“An Epitaph”

Some of the stories are especially effective because of the variety and solidity of the characters. There is not only a single protagonist and a few other one-dimensional characters used as foils but also the unexpected breadth of real life. In the story “Nadgrobnoe slovo” (“An Epitaph”), a group of prisoners fantasize about what they will do when they leave prison and return to normal life. No two dreams are the same. One peasant wants to go to the Party headquarters, simply because there were more cigarette butts on the floor there than he had seen anywhere else: He wants to pick them up and then roll his own cigarette. The last words are given to a person hitherto silent who slowly, deliberately, expresses unrelieved hatred: “‘As for me,’ he said in a calm, unhurried voice, ‘I’d like to have my arms and legs cut off and become a human stump—no arms or legs. Then I’d be strong enough to spit in their faces for everything they’re doing to us.”’

Chekhovian Traits

There is real artistry in these stories, and it is of an unexpected, nontraditional kind. Shalamov has been compared to Chekhov (“the Chekhov of the camps”), and although the comparison is apt there are real differences between the two writers. Both show economy, sparingly sketch in a background, and lead toward a single dramatic point or realization at the end. Shalamov’s stories, however, are less obviously fictional than Chekhov’s. Although Shalamov uses a variety of narrators in the stories, a majority have a speaker who resembles Shalamov himself. There is an air of casualness about the stories, both old-fashioned and at the same time extremely modern. Far more frequently than with Chekhov, the reader is unsure of the direction in which a narration is leading, although usually the story has a hidden but inexorable direction. At the end of the story “Perviy zub” (“My First Tooth”), a storyteller tries out several alternate versions of a story on a listener; the technique is similar to that used by Akira Kurosawa in his film Rashomon (1950). The story ends:“I don’t like that variation either,” I said. “Then I’ll leave it as I originally had it.” Even if you can’t get something published, it’s easier to bear a thing if you write it down. Once you’ve done that, you can forget.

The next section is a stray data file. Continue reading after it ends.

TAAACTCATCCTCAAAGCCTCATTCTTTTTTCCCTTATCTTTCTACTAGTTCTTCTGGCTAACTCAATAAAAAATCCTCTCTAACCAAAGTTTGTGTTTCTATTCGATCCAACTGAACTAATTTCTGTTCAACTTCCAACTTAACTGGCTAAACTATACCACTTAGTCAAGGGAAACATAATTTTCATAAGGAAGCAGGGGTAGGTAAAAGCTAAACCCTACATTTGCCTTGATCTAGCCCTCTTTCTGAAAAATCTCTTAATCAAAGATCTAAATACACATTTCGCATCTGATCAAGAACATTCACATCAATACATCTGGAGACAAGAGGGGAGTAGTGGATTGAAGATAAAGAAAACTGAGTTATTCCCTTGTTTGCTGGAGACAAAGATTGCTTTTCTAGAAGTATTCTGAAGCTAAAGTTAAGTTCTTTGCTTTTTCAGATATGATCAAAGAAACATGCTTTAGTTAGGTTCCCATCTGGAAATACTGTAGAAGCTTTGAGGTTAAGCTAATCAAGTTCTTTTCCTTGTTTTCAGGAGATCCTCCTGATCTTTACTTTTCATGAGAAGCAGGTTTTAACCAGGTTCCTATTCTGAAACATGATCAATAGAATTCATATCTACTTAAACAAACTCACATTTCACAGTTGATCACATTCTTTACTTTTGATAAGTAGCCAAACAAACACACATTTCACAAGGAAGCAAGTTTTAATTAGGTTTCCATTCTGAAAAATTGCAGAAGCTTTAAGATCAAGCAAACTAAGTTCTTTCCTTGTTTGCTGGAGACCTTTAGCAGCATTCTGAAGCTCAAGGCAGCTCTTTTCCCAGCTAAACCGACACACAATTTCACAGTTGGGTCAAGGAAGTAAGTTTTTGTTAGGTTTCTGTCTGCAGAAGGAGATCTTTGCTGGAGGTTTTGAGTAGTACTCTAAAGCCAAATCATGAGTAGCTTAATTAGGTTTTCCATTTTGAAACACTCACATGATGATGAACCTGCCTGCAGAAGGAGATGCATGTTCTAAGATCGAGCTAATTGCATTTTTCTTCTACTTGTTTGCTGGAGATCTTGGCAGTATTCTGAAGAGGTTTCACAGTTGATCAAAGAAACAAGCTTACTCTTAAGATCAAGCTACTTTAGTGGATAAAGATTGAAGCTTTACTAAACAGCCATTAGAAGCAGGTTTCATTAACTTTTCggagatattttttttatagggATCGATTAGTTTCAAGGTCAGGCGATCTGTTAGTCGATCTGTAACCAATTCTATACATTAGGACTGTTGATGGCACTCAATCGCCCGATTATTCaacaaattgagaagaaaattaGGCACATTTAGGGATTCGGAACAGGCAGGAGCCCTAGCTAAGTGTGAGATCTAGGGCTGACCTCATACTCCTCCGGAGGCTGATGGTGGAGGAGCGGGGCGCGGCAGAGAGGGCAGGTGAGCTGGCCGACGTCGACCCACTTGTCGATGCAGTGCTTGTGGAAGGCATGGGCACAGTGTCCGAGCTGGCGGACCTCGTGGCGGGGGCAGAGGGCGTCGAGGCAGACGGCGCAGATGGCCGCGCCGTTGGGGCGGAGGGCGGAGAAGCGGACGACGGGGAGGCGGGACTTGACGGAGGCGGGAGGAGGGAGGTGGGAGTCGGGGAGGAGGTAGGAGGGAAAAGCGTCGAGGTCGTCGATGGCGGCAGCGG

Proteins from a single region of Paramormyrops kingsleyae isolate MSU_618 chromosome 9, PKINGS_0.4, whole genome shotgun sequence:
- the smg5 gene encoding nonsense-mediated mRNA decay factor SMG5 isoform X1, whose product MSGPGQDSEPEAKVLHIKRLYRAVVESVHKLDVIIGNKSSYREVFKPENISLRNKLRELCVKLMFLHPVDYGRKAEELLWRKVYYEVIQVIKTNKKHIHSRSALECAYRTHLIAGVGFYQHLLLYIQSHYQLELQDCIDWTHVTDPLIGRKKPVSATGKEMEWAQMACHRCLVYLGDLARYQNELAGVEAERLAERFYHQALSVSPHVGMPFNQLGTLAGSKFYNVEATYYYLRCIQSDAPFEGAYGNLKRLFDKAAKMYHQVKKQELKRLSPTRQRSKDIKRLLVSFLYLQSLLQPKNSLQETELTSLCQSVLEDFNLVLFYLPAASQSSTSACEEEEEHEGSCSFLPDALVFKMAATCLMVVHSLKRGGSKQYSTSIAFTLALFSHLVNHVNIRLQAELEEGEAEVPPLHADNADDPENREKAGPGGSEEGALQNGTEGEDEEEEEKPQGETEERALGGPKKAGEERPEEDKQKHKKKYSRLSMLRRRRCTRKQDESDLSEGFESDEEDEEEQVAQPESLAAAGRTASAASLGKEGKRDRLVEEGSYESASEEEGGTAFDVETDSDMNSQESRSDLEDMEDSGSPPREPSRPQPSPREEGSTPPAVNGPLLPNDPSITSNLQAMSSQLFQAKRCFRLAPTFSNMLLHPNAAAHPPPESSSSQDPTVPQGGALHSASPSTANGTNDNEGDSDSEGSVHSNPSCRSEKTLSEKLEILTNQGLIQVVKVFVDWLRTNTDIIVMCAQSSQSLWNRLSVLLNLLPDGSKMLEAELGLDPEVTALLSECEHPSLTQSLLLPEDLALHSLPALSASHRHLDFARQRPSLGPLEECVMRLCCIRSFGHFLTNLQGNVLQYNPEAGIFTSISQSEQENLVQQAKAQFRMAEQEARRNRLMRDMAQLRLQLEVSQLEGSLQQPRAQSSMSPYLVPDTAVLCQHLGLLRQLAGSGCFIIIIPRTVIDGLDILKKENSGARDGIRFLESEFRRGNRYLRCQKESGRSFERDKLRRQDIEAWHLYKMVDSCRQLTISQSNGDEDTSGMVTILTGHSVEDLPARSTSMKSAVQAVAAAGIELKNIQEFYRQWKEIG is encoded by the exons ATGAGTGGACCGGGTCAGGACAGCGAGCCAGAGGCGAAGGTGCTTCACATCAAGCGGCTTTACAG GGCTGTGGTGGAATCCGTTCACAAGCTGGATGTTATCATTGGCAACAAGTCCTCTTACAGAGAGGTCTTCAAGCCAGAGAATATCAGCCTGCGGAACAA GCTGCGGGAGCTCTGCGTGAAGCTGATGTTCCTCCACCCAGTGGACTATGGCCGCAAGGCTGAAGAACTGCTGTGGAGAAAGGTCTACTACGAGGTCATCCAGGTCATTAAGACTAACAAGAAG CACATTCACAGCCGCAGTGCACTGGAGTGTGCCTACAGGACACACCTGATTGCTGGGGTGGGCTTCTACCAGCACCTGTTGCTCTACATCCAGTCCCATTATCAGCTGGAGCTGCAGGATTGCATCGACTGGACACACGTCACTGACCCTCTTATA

As an ending this is disarming, seemingly casual, although the sharp edge of irony should not be missed. Shalamov sometimes says that he wants nothing more than to forget; often when he describes an experience he will admit that he simply did not care what would happen. Yet these attitudes are incorporated into the subject matter of the stories. Shalamov the writer, the artist, remembers and cares intensely. Western readers often miss the deeply understated irony in these passages: It is unique, subtle, and extremely powerful.

Shalamov’s stories have interested many readers because of their unusual subject matter. On the verge of nonfiction, they are invaluable as documents. Their greatest value, however, is probably in their original use of form and their artistry. Stories such as the allegorical “Domino” (“Dominoes”) and “Zagavor yuristov” (“The Lawyers’ Plot”) achieve a concentrated depth of meaning that is truly remarkable. Like Elie Wiesel, Shalamov is a survivor and a witness who also happens to be an excellent artist. By his own admission, he subordinates art to the truth of experience. Yet his art only gains from this.


Shalamov, Varlam